Besides being a dexterous surgeon, Dr. Nam is a world-class researcher. He and his team at Sunnybrook Research Institute recently led research that will help clinicians determine which of the 70 per cent of men whose prostate cancer is sporadic need to be monitored more carefully.

His team scanned the whole genome and found a panel of micro-RNAs (genetic signatures in the blood) associated with a more tenacious type of cancer. "With that tool," says Dr. Nam, "we have a test that is very predictive of aggressive disease. We can say, 'This guy is going to do poorly versus another who won't.' That's huge."

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He also recently led a discovery that will change how genetic risk for prostate cancer is calculated. He discovered a rare genetic mutation on the HOXB13 gene strongly associated with prostate cancer risk. A new genetic test will help identify men who have the mutation, called G84E. "Patients with this mutation have 14-fold higher risk for prostate cancer," says Dr. Nam. The team's results were published in the prestigious Journal of the National Cancer Institute.

Another leading expert in prostate cancer at the Odette Cancer Centre is radiation oncologist and researcher Dr. Danny Vesprini. His work focuses on the 20 per cent of men at high risk of developing prostate cancer because they have a mutation in one of the BRCA genes, a strong family history of prostate cancer or are of Western African or Caribbean descent. "These men tend to develop aggressive disease at a younger age and therefore have a shortened life expectancy." The group is working to identify biomarkers – signs of disease in the blood and urine – that help explain why these men have a poorer prognosis, and ultimately provide a screening tool to detect the disease earlier, before it becomes aggressive and threatens their life.

Dr. Vesprini and genetic counsellor Justin Lorentz are leading a collaborative research team with researchers from Princess Margaret Hospital and Women's College Hospital in Toronto to build a registry of men known to have BRCA1 or BRCA2 mutations, and this will eventually expand across Canada.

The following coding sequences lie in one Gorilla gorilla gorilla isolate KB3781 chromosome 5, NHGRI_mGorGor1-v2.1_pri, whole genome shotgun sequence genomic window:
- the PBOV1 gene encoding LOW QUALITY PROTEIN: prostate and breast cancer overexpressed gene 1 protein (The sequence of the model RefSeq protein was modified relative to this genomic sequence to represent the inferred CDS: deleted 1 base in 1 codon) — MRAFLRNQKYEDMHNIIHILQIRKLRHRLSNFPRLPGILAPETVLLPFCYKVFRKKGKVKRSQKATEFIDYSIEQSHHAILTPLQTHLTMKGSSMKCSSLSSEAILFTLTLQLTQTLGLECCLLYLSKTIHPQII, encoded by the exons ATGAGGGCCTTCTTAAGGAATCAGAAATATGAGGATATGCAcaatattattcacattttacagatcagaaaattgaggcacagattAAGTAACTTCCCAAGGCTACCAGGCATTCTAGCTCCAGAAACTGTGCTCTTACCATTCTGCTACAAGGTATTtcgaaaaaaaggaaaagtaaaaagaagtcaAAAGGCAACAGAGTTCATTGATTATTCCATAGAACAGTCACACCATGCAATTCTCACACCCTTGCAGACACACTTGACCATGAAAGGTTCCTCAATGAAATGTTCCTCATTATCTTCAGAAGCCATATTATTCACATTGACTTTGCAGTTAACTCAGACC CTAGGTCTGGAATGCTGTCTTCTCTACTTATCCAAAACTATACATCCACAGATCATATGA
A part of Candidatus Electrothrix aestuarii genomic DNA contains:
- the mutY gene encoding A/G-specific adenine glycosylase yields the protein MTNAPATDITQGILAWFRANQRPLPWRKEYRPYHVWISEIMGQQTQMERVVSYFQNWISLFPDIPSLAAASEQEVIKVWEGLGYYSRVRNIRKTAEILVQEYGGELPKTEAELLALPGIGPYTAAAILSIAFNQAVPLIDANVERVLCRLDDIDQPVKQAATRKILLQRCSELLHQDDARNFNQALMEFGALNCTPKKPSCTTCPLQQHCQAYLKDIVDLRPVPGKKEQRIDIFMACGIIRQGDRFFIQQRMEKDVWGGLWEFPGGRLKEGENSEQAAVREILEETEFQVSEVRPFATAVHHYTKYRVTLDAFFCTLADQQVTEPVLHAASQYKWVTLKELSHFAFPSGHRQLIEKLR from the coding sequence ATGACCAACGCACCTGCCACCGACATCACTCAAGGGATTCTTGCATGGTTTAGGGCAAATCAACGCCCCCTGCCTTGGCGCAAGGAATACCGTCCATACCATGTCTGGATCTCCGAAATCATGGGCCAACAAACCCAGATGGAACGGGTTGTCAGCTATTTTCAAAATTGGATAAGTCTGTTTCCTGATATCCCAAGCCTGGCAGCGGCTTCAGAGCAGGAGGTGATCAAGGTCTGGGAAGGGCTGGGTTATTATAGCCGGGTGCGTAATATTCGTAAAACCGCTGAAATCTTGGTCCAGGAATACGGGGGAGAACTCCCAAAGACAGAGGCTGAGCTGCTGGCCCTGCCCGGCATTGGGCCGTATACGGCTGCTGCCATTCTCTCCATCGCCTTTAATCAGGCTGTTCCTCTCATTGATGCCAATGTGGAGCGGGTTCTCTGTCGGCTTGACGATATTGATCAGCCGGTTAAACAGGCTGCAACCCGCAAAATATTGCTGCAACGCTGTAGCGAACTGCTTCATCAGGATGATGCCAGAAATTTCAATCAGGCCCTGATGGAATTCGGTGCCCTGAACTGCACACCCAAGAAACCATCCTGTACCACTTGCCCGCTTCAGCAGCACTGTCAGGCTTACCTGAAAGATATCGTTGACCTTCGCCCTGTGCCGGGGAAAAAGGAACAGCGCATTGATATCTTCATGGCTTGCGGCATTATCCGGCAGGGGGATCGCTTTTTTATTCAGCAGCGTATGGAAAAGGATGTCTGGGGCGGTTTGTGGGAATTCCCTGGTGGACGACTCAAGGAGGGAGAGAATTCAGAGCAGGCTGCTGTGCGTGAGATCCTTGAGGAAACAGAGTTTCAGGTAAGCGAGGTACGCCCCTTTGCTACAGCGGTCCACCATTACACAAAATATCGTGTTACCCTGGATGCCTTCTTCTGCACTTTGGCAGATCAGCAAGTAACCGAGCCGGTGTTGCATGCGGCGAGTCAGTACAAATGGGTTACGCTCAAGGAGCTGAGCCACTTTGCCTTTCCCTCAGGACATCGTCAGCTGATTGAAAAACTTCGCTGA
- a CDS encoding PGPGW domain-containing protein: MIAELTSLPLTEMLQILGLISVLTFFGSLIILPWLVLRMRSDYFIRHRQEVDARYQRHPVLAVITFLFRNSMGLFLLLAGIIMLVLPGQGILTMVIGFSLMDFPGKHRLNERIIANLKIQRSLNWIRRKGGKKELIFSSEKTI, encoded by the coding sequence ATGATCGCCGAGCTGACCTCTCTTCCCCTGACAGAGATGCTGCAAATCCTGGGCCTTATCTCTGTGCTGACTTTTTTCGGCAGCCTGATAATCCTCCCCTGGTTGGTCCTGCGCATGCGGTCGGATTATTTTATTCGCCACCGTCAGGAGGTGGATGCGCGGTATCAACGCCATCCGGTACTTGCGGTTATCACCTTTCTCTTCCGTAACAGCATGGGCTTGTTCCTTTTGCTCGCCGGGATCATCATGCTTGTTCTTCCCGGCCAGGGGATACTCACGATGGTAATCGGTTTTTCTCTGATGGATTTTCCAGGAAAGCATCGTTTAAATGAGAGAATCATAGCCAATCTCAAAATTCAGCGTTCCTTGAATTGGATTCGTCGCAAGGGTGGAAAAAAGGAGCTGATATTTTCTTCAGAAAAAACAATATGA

Dr. Vesprini is also leading a clinical study to determine whether the use of state-of-the-art magnetic resonance imaging screening of the prostate gland can help to identify cases in high-risk men before their disease becomes aggressive.

The pan-Canadian collaborative group will also develop clinical trials using new medications that target DNA repair in prostate cancers with a BRCA1 or BRCA2 mutation.

"We're going to detect prostate cancer that has the potential to become aggressive earlier so that it can be dealt with promptly, while also indentify those men with low risk disease that can be safely watched with active surveillance.  This approach will ultimately improve survivorship outcomes in prostate cancer," says Dr. Vesprini.

Cutting-edge research translates into practical solutions in real time. Sunnybrook's Prostate Risk Calculator is online at to help clinicians rate a patient's risk. "The beauty of Sunnybrook is that innovation really pays off," says Dr. Nam.

Stan Rosenberger works on his beloved 1949 Ford Thames.

For Stan Rosenberger's 23-year-old son, Michael, these advances are good news. The musician and business student at the Laurentian University campus in Barrie knows he is at increased risk for developing prostate cancer. "I will get screened earlier than a typical person would," he says. "Sunnybrook would be my first choice, because of the success my dad's had."

Although it was a difficult time, Stan speaks fondly of his four 46-kilometre trips to Sunnybrook from Bradford for prostate cancer diagnosis and treatment. "I can't say enough great things about the way I was treated at Sunnybrook, from the parking lot attendant, coffee bar staff, an amazing office administrator [Jen], and interns. Dr. Nam's office runs like a fine tuned machine. It is quite a place down there – so large and yet so welcoming."

This content was produced by The Globe and Mail's advertising department, in consultation with Sunnybrook. The Globe's editorial department was not involved in its creation.